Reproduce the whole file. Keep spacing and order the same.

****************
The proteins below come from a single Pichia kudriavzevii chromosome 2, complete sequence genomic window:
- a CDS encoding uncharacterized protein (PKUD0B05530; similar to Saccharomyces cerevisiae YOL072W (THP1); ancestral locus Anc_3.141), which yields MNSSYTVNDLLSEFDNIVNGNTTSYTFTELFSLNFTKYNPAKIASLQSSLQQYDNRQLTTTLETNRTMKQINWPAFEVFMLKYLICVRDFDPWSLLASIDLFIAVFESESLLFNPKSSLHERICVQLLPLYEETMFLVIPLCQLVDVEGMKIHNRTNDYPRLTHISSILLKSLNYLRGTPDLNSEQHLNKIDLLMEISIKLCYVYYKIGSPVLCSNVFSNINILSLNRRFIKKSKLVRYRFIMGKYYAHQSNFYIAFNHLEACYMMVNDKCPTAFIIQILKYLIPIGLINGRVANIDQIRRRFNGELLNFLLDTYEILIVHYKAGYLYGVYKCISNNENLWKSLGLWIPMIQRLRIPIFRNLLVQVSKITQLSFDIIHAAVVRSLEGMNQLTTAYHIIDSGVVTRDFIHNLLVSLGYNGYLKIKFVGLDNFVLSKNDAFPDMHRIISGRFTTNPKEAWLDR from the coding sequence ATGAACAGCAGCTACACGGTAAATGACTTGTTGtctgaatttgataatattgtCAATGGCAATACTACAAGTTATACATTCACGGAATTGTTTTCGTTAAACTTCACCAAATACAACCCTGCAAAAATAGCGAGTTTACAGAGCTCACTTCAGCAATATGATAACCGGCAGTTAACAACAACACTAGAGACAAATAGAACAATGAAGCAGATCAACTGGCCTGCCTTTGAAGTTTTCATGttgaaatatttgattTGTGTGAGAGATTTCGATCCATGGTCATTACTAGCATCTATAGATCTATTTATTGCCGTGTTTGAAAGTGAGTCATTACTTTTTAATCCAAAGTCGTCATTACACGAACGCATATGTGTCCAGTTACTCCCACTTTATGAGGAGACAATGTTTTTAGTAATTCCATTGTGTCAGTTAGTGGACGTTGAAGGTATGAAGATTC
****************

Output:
The proteins below come from a single Pichia kudriavzevii chromosome 2, complete sequence genomic window:
- a CDS encoding uncharacterized protein (PKUD0B05530; similar to Saccharomyces cerevisiae YOL072W (THP1); ancestral locus Anc_3.141), which yields MNSSYTVNDLLSEFDNIVNGNTTSYTFTELFSLNFTKYNPAKIASLQSSLQQYDNRQLTTTLETNRTMKQINWPAFEVFMLKYLICVRDFDPWSLLASIDLFIAVFESESLLFNPKSSLHERICVQLLPLYEETMFLVIPLCQLVDVEGMKIHNRTNDYPRLTHISSILLKSLNYLRGTPDLNSEQHLNKIDLLMEISIKLCYVYYKIGSPVLCSNVFSNINILSLNRRFIKKSKLVRYRFIMGKYYAHQSNFYIAFNHLEACYMMVNDKCPTAFIIQILKYLIPIGLINGRVANIDQIRRRFNGELLNFLLDTYEILIVHYKAGYLYGVYKCISNNENLWKSLGLWIPMIQRLRIPIFRNLLVQVSKITQLSFDIIHAAVVRSLEGMNQLTTAYHIIDSGVVTRDFIHNLLVSLGYNGYLKIKFVGLDNFVLSKNDAFPDMHRIISGRFTTNPKEAWLDR from the coding sequence ATGAACAGCAGCTACACGGTAAATGACTTGTTGtctgaatttgataatattgtCAATGGCAATACTACAAGTTATACATTCACGGAATTGTTTTCGTTAAACTTCACCAAATACAACCCTGCAAAAATAGCGAGTTTACAGAGCTCACTTCAGCAATATGATAACCGGCAGTTAACAACAACACTAGAGACAAATAGAACAATGAAGCAGATCAACTGGCCTGCCTTTGAAGTTTTCATGttgaaatatttgattTGTGTGAGAGATTTCGATCCATGGTCATTACTAGCATCTATAGATCTATTTATTGCCGTGTTTGAAAGTGAGTCATTACTTTTTAATCCAAAGTCGTCATTACACGAACGCATATGTGTCCAGTTACTCCCACTTTATGAGGAGACAATGTTTTTAGTAATTCCATTGTGTCAGTTAGTGGACGTTGAAGGTATGAAGATTC